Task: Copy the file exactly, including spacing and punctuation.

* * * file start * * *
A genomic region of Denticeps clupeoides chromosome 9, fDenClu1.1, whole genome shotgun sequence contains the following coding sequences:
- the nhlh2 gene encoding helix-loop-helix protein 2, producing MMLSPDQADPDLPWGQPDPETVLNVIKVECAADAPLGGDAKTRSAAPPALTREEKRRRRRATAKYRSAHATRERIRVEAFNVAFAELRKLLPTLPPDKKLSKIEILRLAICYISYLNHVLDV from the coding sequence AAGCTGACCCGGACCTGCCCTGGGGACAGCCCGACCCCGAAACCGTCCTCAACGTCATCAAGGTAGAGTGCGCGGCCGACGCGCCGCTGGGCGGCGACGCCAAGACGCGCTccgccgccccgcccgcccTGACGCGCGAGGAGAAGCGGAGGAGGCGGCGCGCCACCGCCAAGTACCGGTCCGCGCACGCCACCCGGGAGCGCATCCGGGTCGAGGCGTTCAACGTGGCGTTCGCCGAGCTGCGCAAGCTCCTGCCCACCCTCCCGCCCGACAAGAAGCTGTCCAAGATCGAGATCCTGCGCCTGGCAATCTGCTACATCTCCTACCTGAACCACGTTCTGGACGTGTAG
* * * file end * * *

A genomic region of Denticeps clupeoides chromosome 9, fDenClu1.1, whole genome shotgun sequence contains the following coding sequences:
- the nhlh2 gene encoding helix-loop-helix protein 2, producing MMLSPDQADPDLPWGQPDPETVLNVIKVECAADAPLGGDAKTRSAAPPALTREEKRRRRRATAKYRSAHATRERIRVEAFNVAFAELRKLLPTLPPDKKLSKIEILRLAICYISYLNHVLDV from the coding sequence AAGCTGACCCGGACCTGCCCTGGGGACAGCCCGACCCCGAAACCGTCCTCAACGTCATCAAGGTAGAGTGCGCGGCCGACGCGCCGCTGGGCGGCGACGCCAAGACGCGCTccgccgccccgcccgcccTGACGCGCGAGGAGAAGCGGAGGAGGCGGCGCGCCACCGCCAAGTACCGGTCCGCGCACGCCACCCGGGAGCGCATCCGGGTCGAGGCGTTCAACGTGGCGTTCGCCGAGCTGCGCAAGCTCCTGCCCACCCTCCCGCCCGACAAGAAGCTGTCCAAGATCGAGATCCTGCGCCTGGCAATCTGCTACATCTCCTACCTGAACCACGTTCTGGACGTGTAG